Reliable delivery of electricity
Electricity consumption will continue to increase in the future. The fight against the climate change also increases the use of electricity in, for example, traffic and heating in order to replace fossil fuels. In addition to domestic generation, a significant part of Finland’s electricity supply has been covered with electricity imports in the past few years.
The European Union launched an Energy Roadmap to suggest alternative paths towards a low-carbon future. One of the major conclusions was that while the total consumption of energy is currently falling in Europe, the consumption of electricity is still on the rise. Society is increasingly dependent on electricity and needs higher volumes of carbon-free electricity production.
How can we cater for this increased need for electricity?
Renewables (biomass, hydropower, and wind power) and combined heat and power production are not enough to fill the gap between electricity demand and production capacity during consumption peaks. Thus, the main option for covering the deficit is to increase the production of condensing power. Fuels that can be used in condensing production include peat or fossil fuels, such as coal or natural gas. The increase in condensing power can be implemented via nuclear power, which is a very good alternative when compared to peat and fossil fuels with regard to reliability of power supply, competitive production costs, and the reduction of emissions in overall comparison.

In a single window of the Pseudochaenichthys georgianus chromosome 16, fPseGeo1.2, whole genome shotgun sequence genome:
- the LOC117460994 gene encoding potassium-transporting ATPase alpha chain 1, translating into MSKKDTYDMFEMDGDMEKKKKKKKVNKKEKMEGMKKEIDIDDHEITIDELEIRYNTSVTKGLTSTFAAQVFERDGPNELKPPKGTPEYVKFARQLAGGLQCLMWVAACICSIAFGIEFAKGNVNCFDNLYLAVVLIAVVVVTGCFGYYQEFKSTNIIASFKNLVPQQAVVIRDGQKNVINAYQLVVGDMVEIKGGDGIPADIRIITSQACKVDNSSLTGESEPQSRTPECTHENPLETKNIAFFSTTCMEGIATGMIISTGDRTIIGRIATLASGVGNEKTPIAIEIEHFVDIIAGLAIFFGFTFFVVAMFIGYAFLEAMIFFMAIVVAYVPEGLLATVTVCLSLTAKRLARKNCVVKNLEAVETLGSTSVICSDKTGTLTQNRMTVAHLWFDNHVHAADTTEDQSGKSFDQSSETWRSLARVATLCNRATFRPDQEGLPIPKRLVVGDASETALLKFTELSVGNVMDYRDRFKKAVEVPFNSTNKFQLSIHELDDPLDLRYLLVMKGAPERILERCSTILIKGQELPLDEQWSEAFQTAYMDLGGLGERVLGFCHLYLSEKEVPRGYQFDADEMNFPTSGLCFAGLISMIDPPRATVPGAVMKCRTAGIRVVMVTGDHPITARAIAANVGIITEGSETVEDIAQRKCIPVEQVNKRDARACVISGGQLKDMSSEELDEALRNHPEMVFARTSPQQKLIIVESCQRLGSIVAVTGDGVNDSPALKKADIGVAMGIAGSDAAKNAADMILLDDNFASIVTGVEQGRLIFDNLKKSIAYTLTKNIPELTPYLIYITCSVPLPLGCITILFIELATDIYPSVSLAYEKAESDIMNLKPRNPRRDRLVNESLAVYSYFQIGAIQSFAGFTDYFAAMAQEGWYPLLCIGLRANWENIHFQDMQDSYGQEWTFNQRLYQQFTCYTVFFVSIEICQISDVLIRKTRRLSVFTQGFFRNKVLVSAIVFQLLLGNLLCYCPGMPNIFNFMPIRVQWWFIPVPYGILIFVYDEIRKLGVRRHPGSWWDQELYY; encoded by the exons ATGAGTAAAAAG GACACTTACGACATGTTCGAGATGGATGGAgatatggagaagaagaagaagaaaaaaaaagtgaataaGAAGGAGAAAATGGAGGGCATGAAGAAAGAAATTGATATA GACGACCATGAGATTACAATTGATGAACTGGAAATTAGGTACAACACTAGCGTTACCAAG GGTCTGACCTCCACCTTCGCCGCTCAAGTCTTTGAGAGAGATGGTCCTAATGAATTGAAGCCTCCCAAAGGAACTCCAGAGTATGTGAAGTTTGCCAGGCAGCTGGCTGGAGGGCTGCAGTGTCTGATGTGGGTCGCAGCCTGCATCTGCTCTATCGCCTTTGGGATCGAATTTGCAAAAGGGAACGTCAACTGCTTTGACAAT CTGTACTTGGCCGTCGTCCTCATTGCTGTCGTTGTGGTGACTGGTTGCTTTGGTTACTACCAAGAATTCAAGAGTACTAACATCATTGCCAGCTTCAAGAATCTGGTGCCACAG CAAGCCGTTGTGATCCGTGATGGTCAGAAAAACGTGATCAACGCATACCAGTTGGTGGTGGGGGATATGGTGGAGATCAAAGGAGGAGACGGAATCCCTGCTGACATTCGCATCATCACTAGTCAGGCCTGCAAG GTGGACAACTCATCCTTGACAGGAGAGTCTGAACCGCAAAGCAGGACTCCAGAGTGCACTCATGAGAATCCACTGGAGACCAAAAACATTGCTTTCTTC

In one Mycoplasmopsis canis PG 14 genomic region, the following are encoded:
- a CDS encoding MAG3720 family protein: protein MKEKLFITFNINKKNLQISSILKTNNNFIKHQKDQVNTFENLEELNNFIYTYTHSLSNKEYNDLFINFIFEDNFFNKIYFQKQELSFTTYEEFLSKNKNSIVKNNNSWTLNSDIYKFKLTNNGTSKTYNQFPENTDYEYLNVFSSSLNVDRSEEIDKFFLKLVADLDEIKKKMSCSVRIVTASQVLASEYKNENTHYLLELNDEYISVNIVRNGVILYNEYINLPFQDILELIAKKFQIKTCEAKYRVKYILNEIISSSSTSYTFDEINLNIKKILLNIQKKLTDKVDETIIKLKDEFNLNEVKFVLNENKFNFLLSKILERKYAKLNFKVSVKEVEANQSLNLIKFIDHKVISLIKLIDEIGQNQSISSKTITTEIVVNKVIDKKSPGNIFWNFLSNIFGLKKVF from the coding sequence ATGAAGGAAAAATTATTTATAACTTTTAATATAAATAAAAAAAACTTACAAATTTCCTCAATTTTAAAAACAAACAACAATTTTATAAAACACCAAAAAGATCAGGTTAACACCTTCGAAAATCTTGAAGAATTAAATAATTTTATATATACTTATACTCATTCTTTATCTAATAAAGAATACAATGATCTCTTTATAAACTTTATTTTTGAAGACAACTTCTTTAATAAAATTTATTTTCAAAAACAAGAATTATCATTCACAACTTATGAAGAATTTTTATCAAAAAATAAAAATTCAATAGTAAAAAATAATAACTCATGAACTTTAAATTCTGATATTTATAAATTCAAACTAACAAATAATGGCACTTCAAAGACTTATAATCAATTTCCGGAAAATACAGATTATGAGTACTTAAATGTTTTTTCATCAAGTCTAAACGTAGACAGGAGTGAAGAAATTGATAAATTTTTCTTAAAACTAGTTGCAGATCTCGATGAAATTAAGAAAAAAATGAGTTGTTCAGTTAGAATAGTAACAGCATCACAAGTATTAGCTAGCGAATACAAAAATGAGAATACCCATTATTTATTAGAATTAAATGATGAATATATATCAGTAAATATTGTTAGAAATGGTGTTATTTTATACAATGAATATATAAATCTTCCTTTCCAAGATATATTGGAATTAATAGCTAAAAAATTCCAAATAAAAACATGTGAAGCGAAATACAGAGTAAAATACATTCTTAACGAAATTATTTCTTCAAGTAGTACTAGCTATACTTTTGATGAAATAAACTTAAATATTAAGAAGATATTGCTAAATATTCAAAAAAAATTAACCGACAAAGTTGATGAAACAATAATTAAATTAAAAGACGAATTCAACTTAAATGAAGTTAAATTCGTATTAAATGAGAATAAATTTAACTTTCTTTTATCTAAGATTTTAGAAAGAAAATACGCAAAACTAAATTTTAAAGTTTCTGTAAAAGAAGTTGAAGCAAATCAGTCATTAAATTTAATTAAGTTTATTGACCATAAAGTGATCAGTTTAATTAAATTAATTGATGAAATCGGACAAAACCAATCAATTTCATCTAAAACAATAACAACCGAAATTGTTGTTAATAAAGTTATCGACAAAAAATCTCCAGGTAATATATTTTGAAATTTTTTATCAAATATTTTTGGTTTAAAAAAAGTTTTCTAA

Dependence on imports must be decreased
In addition to domestic generation, a significant part of Finland’s electricity supply has been covered with electricity imports in the past few years. In 2017, imports covered around 23.9 percent of the electricity requirement in Finland. Finland is a net electricity importer in the Nordic electricity market, where the electricity supply and price depend essentially on the effect of rainfall on the hydropower balance. An adequate electricity supply must be secured as well as possible under all circumstances. Currently, a critical factor for the Finnish energy supply is its reliance on electricity imported from abroad. Our society is also dependent on having a sufficient amount of electricity available at all times and under all conditions. Finland’s national goal is to produce electricity self-sufficiently for the winter’s peak demand situation. Nuclear electricity plays a pivotal role in the meeting of these goals.